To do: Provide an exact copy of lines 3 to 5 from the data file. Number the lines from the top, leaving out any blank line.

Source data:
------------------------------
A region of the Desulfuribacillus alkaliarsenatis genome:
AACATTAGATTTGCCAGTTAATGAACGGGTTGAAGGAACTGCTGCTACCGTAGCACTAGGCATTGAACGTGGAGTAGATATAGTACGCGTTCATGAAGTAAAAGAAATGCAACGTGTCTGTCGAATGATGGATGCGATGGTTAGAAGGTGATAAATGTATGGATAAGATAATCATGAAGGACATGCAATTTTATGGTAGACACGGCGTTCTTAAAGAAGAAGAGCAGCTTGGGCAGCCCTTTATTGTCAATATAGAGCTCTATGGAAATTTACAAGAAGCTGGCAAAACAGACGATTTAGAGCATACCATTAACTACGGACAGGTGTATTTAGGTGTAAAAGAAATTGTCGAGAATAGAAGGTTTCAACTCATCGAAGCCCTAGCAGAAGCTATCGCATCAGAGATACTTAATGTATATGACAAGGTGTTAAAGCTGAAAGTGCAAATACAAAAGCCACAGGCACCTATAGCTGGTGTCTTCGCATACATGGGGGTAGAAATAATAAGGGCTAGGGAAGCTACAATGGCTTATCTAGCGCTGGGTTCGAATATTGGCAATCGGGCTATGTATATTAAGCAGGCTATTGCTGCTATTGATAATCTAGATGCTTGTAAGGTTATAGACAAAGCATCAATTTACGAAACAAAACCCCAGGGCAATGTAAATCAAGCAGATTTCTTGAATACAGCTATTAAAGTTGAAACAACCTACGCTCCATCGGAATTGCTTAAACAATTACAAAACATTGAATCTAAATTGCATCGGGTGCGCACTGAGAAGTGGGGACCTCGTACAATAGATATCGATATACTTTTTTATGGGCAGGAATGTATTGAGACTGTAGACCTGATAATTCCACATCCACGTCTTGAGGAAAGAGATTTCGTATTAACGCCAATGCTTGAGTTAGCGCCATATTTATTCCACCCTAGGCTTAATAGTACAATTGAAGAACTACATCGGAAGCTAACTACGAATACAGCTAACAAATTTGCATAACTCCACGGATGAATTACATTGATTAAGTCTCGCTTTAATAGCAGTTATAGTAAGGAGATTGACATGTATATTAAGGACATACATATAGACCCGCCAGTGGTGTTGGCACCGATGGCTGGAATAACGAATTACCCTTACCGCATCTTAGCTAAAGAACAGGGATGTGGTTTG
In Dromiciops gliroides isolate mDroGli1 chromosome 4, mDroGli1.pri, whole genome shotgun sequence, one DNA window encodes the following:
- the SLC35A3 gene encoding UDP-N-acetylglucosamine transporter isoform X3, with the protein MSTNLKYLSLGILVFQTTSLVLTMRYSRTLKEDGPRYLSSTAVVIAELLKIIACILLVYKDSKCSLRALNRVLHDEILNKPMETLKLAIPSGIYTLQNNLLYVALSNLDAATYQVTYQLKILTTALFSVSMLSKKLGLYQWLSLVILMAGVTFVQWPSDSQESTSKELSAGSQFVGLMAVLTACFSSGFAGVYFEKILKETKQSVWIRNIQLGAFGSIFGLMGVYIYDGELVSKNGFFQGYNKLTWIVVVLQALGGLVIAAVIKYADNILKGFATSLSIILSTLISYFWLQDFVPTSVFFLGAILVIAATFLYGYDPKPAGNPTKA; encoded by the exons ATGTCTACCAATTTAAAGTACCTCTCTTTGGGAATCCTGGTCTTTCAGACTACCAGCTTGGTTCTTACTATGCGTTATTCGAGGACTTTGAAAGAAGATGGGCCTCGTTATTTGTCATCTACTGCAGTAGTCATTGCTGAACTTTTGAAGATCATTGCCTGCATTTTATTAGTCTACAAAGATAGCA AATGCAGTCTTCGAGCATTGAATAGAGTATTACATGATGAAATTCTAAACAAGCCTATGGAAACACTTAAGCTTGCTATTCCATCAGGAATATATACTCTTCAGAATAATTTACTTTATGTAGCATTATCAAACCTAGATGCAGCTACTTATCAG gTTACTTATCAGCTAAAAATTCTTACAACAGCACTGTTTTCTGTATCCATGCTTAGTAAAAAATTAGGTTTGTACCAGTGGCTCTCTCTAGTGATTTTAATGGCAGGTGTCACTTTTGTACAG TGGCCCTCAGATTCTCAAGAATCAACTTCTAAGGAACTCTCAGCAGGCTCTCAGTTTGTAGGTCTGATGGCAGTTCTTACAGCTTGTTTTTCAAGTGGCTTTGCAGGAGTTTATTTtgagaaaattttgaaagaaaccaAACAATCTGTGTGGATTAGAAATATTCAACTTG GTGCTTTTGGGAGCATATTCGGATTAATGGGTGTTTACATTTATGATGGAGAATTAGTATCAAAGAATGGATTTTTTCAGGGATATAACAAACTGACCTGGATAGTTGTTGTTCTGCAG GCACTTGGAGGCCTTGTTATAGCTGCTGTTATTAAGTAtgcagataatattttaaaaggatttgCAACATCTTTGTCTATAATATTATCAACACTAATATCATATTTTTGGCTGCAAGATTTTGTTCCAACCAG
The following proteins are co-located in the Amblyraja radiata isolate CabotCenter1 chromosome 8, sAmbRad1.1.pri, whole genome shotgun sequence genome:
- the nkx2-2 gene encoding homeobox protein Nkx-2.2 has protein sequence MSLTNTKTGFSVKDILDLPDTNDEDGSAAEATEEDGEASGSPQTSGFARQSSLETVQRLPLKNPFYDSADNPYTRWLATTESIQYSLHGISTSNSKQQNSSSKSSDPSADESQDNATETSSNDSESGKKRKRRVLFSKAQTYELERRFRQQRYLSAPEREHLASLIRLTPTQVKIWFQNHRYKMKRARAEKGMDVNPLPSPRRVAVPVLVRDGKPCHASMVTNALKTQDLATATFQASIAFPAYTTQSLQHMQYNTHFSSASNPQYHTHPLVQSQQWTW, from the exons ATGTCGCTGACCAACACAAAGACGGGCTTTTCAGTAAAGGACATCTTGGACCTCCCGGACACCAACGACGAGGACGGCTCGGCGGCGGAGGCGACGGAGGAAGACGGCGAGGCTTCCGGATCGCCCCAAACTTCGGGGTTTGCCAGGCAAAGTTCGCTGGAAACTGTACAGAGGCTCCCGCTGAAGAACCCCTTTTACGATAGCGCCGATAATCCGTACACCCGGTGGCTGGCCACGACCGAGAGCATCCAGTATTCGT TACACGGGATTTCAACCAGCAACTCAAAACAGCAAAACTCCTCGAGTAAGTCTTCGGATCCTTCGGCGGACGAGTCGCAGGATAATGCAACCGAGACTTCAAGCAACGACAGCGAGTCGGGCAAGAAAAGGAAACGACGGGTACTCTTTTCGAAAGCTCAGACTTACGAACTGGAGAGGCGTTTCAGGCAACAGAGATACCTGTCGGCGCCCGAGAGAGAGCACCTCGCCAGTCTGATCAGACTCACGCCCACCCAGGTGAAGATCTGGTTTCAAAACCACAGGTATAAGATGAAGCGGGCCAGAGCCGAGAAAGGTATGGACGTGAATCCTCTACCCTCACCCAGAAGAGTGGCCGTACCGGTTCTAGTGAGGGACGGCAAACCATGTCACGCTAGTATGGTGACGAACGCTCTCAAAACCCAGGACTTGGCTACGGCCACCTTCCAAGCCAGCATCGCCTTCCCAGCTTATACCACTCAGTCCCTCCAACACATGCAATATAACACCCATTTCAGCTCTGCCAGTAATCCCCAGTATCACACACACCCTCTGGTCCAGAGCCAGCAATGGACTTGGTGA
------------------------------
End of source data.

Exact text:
In Dromiciops gliroides isolate mDroGli1 chromosome 4, mDroGli1.pri, whole genome shotgun sequence, one DNA window encodes the following:
- the SLC35A3 gene encoding UDP-N-acetylglucosamine transporter isoform X3, with the protein MSTNLKYLSLGILVFQTTSLVLTMRYSRTLKEDGPRYLSSTAVVIAELLKIIACILLVYKDSKCSLRALNRVLHDEILNKPMETLKLAIPSGIYTLQNNLLYVALSNLDAATYQVTYQLKILTTALFSVSMLSKKLGLYQWLSLVILMAGVTFVQWPSDSQESTSKELSAGSQFVGLMAVLTACFSSGFAGVYFEKILKETKQSVWIRNIQLGAFGSIFGLMGVYIYDGELVSKNGFFQGYNKLTWIVVVLQALGGLVIAAVIKYADNILKGFATSLSIILSTLISYFWLQDFVPTSVFFLGAILVIAATFLYGYDPKPAGNPTKA; encoded by the exons ATGTCTACCAATTTAAAGTACCTCTCTTTGGGAATCCTGGTCTTTCAGACTACCAGCTTGGTTCTTACTATGCGTTATTCGAGGACTTTGAAAGAAGATGGGCCTCGTTATTTGTCATCTACTGCAGTAGTCATTGCTGAACTTTTGAAGATCATTGCCTGCATTTTATTAGTCTACAAAGATAGCA AATGCAGTCTTCGAGCATTGAATAGAGTATTACATGATGAAATTCTAAACAAGCCTATGGAAACACTTAAGCTTGCTATTCCATCAGGAATATATACTCTTCAGAATAATTTACTTTATGTAGCATTATCAAACCTAGATGCAGCTACTTATCAG gTTACTTATCAGCTAAAAATTCTTACAACAGCACTGTTTTCTGTATCCATGCTTAGTAAAAAATTAGGTTTGTACCAGTGGCTCTCTCTAGTGATTTTAATGGCAGGTGTCACTTTTGTACAG TGGCCCTCAGATTCTCAAGAATCAACTTCTAAGGAACTCTCAGCAGGCTCTCAGTTTGTAGGTCTGATGGCAGTTCTTACAGCTTGTTTTTCAAGTGGCTTTGCAGGAGTTTATTTtgagaaaattttgaaagaaaccaAACAATCTGTGTGGATTAGAAATATTCAACTTG GTGCTTTTGGGAGCATATTCGGATTAATGGGTGTTTACATTTATGATGGAGAATTAGTATCAAAGAATGGATTTTTTCAGGGATATAACAAACTGACCTGGATAGTTGTTGTTCTGCAG GCACTTGGAGGCCTTGTTATAGCTGCTGTTATTAAGTAtgcagataatattttaaaaggatttgCAACATCTTTGTCTATAATATTATCAACACTAATATCATATTTTTGGCTGCAAGATTTTGTTCCAACCAG
The following proteins are co-located in the Amblyraja radiata isolate CabotCenter1 chromosome 8, sAmbRad1.1.pri, whole genome shotgun sequence genome: